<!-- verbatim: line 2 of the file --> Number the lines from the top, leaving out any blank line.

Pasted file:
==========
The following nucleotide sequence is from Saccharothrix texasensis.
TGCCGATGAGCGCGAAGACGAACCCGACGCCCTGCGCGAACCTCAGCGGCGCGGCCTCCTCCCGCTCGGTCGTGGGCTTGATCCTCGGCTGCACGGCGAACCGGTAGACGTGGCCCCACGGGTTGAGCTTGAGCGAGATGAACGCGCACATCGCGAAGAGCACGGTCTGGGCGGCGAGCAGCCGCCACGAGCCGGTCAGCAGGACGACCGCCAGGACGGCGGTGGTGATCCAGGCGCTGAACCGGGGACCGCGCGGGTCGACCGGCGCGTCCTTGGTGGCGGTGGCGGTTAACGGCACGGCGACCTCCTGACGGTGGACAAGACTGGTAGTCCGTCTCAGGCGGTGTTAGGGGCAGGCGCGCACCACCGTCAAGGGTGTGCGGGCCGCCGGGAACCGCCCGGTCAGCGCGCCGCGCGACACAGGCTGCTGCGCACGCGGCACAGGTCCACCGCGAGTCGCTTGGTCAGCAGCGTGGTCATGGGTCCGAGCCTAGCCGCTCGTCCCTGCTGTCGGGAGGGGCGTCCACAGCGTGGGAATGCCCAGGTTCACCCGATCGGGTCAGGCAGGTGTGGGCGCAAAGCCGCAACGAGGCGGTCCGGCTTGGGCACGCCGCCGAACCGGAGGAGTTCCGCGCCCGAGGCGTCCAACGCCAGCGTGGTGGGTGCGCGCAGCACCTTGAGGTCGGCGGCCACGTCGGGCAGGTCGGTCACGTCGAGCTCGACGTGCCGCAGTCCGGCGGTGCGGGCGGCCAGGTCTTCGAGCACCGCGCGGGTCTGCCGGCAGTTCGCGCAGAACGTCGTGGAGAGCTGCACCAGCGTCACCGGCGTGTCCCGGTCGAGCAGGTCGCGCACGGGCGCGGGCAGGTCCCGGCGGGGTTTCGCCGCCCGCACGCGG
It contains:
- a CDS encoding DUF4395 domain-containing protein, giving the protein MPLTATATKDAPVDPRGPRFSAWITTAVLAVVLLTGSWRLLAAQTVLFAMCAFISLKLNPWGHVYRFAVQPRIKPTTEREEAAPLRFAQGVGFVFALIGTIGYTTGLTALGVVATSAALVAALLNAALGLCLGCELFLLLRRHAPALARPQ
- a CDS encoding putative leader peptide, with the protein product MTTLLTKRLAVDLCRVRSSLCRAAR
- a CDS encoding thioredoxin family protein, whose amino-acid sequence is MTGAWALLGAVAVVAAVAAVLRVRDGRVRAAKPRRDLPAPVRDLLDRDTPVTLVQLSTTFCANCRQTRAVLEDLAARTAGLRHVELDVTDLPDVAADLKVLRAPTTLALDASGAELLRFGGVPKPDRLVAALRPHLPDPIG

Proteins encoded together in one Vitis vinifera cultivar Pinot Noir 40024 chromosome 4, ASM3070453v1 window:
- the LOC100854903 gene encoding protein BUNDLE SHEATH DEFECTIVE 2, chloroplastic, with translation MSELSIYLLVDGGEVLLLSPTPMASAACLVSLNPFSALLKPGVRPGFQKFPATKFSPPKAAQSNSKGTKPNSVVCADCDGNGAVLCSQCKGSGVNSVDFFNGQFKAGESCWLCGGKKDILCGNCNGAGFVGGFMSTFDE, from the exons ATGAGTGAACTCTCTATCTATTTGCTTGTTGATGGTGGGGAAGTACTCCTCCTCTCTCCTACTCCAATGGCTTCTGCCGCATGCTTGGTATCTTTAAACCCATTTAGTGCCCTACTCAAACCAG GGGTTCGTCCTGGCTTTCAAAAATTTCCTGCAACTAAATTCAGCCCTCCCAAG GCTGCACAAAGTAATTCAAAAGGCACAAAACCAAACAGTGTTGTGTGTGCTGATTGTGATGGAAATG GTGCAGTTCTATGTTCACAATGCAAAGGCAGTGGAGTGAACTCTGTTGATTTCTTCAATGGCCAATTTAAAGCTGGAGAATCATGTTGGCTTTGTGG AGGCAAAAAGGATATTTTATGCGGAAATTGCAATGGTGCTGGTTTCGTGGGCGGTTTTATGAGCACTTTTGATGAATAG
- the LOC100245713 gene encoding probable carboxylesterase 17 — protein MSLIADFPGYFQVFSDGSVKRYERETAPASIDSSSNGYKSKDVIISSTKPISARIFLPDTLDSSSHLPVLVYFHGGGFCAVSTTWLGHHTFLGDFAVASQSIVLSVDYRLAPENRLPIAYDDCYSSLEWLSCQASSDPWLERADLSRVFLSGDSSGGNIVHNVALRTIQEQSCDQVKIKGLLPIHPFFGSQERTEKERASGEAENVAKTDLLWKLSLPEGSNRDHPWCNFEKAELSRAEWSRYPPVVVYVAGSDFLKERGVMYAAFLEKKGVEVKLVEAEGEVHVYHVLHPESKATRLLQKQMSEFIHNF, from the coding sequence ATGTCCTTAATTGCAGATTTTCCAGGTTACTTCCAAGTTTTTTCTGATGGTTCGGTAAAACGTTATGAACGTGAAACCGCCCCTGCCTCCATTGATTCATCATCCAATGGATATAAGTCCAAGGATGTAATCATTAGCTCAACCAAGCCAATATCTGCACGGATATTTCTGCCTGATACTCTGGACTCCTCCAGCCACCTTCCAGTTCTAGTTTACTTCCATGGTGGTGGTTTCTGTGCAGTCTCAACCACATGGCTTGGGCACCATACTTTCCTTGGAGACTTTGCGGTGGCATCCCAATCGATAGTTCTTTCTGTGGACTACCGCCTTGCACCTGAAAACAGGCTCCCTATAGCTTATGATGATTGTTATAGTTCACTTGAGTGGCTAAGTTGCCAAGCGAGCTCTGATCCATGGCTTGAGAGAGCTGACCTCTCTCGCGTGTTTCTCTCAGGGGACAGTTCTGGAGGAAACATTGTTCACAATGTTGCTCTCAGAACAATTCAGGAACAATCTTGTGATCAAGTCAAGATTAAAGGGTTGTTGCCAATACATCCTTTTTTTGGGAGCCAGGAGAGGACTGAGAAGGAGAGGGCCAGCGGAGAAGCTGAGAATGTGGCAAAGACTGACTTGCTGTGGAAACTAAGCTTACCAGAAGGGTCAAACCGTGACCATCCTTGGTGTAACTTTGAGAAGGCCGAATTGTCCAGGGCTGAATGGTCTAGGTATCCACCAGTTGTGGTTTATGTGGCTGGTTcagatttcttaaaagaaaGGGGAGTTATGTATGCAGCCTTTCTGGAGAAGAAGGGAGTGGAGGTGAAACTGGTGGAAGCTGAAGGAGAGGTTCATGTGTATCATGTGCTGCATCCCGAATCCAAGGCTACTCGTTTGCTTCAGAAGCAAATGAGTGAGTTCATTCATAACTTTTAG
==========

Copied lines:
TGCCGATGAGCGCGAAGACGAACCCGACGCCCTGCGCGAACCTCAGCGGCGCGGCCTCCTCCCGCTCGGTCGTGGGCTTGATCCTCGGCTGCACGGCGAACCGGTAGACGTGGCCCCACGGGTTGAGCTTGAGCGAGATGAACGCGCACATCGCGAAGAGCACGGTCTGGGCGGCGAGCAGCCGCCACGAGCCGGTCAGCAGGACGACCGCCAGGACGGCGGTGGTGATCCAGGCGCTGAACCGGGGACCGCGCGGGTCGACCGGCGCGTCCTTGGTGGCGGTGGCGGTTAACGGCACGGCGACCTCCTGACGGTGGACAAGACTGGTAGTCCGTCTCAGGCGGTGTTAGGGGCAGGCGCGCACCACCGTCAAGGGTGTGCGGGCCGCCGGGAACCGCCCGGTCAGCGCGCCGCGCGACACAGGCTGCTGCGCACGCGGCACAGGTCCACCGCGAGTCGCTTGGTCAGCAGCGTGGTCATGGGTCCGAGCCTAGCCGCTCGTCCCTGCTGTCGGGAGGGGCGTCCACAGCGTGGGAATGCCCAGGTTCACCCGATCGGGTCAGGCAGGTGTGGGCGCAAAGCCGCAACGAGGCGGTCCGGCTTGGGCACGCCGCCGAACCGGAGGAGTTCCGCGCCCGAGGCGTCCAACGCCAGCGTGGTGGGTGCGCGCAGCACCTTGAGGTCGGCGGCCACGTCGGGCAGGTCGGTCACGTCGAGCTCGACGTGCCGCAGTCCGGCGGTGCGGGCGGCCAGGTCTTCGAGCACCGCGCGGGTCTGCCGGCAGTTCGCGCAGAACGTCGTGGAGAGCTGCACCAGCGTCACCGGCGTGTCCCGGTCGAGCAGGTCGCGCACGGGCGCGGGCAGGTCCCGGCGGGGTTTCGCCGCCCGCACGCGG